Bruges’ digital twin city will show effects of changes before they are made

Summary

A digital copy of the city of Bruges will allow authorities to test urban projects before they are implemented

Seeing double

Town twinning usually means two towns in different countries building a bond of friendship. Bruges has other ideas. It has commissioned a copy of itself – a digital urban twin – from high-tech research centre imec, so that it can get to know itself even better than before.

Cities are complex systems, and it is often hard to predict the effect a change in one place will have on the whole. For example, making a certain street car-free can improve air quality in surrounding neighbourhoods, but worsen the traffic situation elsewhere in the city.

Having a digital twin will help Bruges assess the impact of different initiatives before putting them in to practice. “With this digital copy of the city, which will be fed with real-time data, we can simulate the effect of making certain decisions, and undo less successful proposals at the touch of a button,” explained Minou Esquenet, city councillor responsible for smart city initiatives.

We can undo less successful proposals at the touch of a button

- City councillor Minou Esquenet

The first step will be to gather data that is already available. By the end of the year, the city should have a single dashboard that displays information on issues such as air quality and traffic flows.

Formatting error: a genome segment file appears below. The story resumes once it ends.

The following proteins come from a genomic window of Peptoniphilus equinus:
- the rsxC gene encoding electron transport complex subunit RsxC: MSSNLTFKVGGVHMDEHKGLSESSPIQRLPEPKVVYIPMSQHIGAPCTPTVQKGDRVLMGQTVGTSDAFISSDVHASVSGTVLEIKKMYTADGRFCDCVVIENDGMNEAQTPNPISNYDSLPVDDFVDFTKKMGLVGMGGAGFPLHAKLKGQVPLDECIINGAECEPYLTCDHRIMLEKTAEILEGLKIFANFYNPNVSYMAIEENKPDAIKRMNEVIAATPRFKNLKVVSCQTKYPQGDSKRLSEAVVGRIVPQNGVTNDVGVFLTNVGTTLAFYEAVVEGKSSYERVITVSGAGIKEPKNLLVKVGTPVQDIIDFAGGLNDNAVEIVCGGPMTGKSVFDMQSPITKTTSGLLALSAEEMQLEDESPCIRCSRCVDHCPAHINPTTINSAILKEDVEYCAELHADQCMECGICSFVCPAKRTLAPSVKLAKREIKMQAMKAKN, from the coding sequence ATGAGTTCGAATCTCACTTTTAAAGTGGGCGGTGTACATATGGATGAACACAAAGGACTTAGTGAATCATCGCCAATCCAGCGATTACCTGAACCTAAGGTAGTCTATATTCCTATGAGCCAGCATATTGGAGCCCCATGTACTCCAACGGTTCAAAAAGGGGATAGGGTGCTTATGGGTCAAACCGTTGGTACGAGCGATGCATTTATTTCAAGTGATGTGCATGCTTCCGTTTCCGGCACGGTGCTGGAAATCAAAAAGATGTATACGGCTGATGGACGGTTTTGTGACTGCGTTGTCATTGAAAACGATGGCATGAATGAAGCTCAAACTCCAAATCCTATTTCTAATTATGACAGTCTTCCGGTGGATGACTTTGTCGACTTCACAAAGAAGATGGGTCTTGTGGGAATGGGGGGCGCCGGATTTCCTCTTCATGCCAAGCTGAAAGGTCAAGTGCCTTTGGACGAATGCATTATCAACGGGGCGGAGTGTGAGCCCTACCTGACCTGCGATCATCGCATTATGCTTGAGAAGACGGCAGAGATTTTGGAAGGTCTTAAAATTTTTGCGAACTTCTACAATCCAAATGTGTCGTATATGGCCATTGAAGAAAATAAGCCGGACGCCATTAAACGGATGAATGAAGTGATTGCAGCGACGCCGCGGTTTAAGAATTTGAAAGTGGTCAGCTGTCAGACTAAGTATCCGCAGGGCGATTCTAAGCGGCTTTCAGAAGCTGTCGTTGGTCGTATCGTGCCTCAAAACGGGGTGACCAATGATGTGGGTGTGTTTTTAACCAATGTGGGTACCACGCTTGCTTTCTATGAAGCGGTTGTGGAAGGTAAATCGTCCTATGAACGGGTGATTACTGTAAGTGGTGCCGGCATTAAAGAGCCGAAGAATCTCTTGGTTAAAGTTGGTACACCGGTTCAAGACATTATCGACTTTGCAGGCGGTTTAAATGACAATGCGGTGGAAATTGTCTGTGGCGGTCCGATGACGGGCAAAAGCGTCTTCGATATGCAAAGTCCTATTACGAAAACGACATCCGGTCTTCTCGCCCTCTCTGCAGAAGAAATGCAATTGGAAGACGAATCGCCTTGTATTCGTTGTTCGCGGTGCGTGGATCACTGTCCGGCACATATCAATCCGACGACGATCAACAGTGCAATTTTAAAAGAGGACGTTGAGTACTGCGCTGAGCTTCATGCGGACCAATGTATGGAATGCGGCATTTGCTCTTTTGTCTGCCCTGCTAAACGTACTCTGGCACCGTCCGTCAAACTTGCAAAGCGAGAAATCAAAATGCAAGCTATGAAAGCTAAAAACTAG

The second phase will be to add predictive algorithms for specific domains. This will make it possible, for example, to compare the traffic situation before and after a certain project has been implemented.

Finally, connections will be made between the specific domains, so that the broad impact of a project can be assessed from a kind of digital control room. Both imec and the City of Bruges are hoping to involve companies and experts from different disciplines in the project, and to interest other cities.

“We will make our data and our code available to develop an open source framework,” said Jan Adriaenssens of imec. “This approach will help other cities that want to set up a digital twin.”